3 Financial Myths You Need to Unlearn
Not everyone wants you to be rich, and that’s a fact.
There’s a whole belief system around money perpetuated by those in power so they can remain in control and keep you powerless. Because of this, we form fear-based thought patterns and never really move past difficult situations. With the ever-increasing demands of work and life, it’s no wonder so many people are struggling to keep up.
But what if there was a way to make a good living without sacrificing your health and well-being? What if you can work to earn as much money, if not more, in a way that doesn’t burn you out?
Tori Dunlap, the founder of Her First $100K and the creator of the Financial Feminist podcast, is here to help you! She teaches personal financial education to women as a form of protest against the patriarchal system that actively does not want them to have money.
Through her teachings, you’ll find out that buying so much coffee is not really the reason why you can’t pay off your student loans. The systemic oppression perpetuates false narratives around money to keep you overworked and underpaid.
It’s time you know the truth.
Let’s break free from this chain that has long held us captive, and finally embrace the health, wealth, and abundance that we’ve been desiring.
Talking about money is taboo.
This is a narrative perpetuated by the patriarchy to keep you silent.
They tell you that talking about money is rude, which keeps you from knowing anything. And so when you ask “stupid questions,” you’re shamed for it. Therefore, you don’t only play small; you also become afraid to make wrong decisions. But nobody taught you which decisions were right in the first place. And now you live with anxiety all the time.
Women are told to stop spending money on frivolous things.
“Don’t buy that bag.”
“Minimize your latte purchases.”
“Use fewer beauty products.”
We are shamed for our choices. But when men buy Rolexes or season tickets to their favorite football game, they are celebrated. You can see the gender bias there.
Keeping a balance on your credit card boosts your credit score.
No. It only puts you in debt.
So if you were to trace back the origin of that myth, you’d most probably find out that credit card companies made it up to keep profiting from you while you’re in debt.
If you work hard, you’ll get rich.
This is the best narrative to gaslight someone. It doesn’t acknowledge the systemic oppression surrounding us. We live in a society that applauds hustle, but not the good one—the hustle where rest means weakness. We’re told to work really hard; otherwise, we’re lazy.
This narrative doesn’t acknowledge a single mom working her butt off for her family but still can’t afford her bills. It doesn’t consider the unfair policies women suffer from and the privileges men enjoy.
How many steps are you ahead of everybody else? Some began their lives on the second base, while others started on the dugout. As individuals, we can only do so much. Most of these are rooted in a systemic issue.
The Truth Unlocked
It’s okay to want money.
It’s okay to want choices.
When we women talk about money, we’re immediately tagged as gold-diggers. We are shamed for striving to get rich. Why? Because they know that shame’s favorite thing to do is make you hide—it loves the silence and the quiet corner of the room.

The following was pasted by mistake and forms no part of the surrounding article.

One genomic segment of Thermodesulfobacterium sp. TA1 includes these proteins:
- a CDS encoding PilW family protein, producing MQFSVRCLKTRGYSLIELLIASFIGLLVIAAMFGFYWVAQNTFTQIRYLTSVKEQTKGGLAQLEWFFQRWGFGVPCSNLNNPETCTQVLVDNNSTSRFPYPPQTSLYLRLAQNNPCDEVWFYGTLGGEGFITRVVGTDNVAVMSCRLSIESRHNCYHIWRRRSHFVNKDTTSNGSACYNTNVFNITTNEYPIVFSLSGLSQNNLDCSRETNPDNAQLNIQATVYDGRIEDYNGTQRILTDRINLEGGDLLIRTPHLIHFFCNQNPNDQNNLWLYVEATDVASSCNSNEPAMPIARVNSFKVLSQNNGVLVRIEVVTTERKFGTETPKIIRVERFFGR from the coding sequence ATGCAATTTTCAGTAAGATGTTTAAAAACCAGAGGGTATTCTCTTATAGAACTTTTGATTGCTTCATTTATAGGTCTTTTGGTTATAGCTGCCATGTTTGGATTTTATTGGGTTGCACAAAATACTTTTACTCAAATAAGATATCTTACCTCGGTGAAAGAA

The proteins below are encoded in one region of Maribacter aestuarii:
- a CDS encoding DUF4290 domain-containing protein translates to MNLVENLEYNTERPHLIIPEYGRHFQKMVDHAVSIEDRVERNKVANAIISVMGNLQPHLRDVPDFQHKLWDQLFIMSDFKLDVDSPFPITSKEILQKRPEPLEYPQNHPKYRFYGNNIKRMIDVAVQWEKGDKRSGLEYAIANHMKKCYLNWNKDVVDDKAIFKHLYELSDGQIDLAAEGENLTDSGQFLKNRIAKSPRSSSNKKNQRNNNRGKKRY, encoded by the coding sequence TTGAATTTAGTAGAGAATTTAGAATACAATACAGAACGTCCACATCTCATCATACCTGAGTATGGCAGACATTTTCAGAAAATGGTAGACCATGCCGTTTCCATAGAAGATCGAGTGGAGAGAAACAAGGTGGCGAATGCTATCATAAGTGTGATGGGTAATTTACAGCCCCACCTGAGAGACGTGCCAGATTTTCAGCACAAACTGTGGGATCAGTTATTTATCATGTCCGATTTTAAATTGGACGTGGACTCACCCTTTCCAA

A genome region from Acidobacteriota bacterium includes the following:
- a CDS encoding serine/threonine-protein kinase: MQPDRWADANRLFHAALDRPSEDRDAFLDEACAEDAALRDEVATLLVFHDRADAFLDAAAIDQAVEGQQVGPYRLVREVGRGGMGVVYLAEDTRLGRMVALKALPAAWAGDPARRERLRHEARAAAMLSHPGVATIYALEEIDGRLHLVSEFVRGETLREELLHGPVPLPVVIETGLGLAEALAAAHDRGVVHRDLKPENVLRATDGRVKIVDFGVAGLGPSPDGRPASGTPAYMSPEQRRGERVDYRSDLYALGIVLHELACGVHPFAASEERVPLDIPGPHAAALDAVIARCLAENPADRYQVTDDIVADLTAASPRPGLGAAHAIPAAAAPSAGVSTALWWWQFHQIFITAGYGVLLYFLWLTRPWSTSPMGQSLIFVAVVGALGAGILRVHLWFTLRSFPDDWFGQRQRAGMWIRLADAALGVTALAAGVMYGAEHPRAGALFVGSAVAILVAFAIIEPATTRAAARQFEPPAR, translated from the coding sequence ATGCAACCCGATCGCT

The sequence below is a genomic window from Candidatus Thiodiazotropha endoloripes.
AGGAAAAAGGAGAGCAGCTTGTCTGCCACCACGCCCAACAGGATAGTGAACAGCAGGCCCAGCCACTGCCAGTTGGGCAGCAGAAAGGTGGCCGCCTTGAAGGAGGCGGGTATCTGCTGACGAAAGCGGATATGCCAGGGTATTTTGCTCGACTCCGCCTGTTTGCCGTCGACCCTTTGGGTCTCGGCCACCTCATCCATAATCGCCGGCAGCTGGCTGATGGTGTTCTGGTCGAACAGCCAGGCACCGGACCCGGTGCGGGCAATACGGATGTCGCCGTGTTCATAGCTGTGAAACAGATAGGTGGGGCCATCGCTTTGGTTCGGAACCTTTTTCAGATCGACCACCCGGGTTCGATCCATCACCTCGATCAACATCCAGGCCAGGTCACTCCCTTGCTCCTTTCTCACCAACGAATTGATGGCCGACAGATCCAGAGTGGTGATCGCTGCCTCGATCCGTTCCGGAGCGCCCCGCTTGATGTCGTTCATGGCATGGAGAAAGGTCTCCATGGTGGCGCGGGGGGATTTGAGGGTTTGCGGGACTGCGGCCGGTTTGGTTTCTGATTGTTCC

And that’s what the patriarchy wants—to silence us and limit our financial knowledge because money gives us choices, and choices give us the power to say yes or no.
How will we move forward and make progress if we’re unwilling to talk about what’s got to be on the table? Let your voice be heard.
You can start with “I got a raise at work” or “I paid off my debt.” It doesn’t have to be a big financial topic right away.
Not fully paying the balance on your credit card is a bad idea.
If you don’t pay off your balance in full each month, you’ll accrue interest charges that can quickly add up. And if you miss a payment, you’ll be charged late fees that can further increase your debt.
Thus, it’s important to be careful with credit cards and only use them if you’re confident you can pay off the whole balance each month. Otherwise, you’re better off avoiding them altogether.
You can get rich without working hard.
What if you can get rich without working hard? It sounds too good to be true, but it is possible.
First, assess your current situation.
How much money do you earn?
How many hours do you work?
What amount of your work do you enjoy?
Next, think about ways to earn more money without working more hours. For example, could you get a raise or a promotion? Could you start freelancing or consulting on the side? It’s crucial to find the one that is right for you. Work smart, not hard.
When you start playing from a defensive posture around money to an offensive one, you become proactive and intentional in moving downfield to your end goal instead of just playing not to lose.
Now, making money becomes a natural by-product of doing the things you love. It doesn’t have to be difficult all the time. You can enjoy life as it is.
Choosing and Chasing Wealth
Pursuing money is not bad. When you have financial literacy, your perspective widens.
You’ll find out that money buys you options. You can donate to causes you believe in or start a business you want. You’ll have a choice to have kids or not or to get married or not. You can leave anytime if you’re in a toxic relationship because you’re not financially dependent on your partner.
When you have money, you get to have a voice—that’s why men fear financially literate women.
This is just the beginning of your protest. Tori Dunlap provides you with free resources to improve your financial life if you want to empower yourself more. She also offers investment opportunities through https://treasury.app/ to anyone looking to work less and earn more. Learn new things in our next podcast, and watch out for other Coachable Episodes!